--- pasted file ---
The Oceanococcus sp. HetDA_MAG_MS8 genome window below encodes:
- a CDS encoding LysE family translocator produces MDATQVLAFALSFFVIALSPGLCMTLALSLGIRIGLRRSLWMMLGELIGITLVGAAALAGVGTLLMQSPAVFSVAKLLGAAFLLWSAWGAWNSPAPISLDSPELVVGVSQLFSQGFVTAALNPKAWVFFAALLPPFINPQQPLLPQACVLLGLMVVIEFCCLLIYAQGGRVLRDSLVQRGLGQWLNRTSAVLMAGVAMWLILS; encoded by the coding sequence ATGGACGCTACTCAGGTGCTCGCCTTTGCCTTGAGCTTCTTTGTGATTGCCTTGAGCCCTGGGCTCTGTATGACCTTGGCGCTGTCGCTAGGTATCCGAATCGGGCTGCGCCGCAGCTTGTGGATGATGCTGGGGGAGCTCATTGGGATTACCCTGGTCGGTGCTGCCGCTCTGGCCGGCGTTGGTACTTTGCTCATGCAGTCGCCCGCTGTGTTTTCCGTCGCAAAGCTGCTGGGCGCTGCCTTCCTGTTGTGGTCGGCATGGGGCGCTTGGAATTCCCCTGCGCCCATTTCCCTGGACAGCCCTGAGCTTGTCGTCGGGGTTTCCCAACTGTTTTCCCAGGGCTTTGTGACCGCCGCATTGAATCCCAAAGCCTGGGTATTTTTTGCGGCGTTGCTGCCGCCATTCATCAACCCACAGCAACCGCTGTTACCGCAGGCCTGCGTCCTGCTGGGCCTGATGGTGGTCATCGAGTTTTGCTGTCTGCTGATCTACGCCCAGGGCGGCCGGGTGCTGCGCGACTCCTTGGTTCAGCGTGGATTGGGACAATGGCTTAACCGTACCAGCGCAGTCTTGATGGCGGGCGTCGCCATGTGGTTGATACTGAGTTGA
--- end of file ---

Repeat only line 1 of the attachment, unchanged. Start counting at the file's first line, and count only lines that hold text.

The Oceanococcus sp. HetDA_MAG_MS8 genome window below encodes: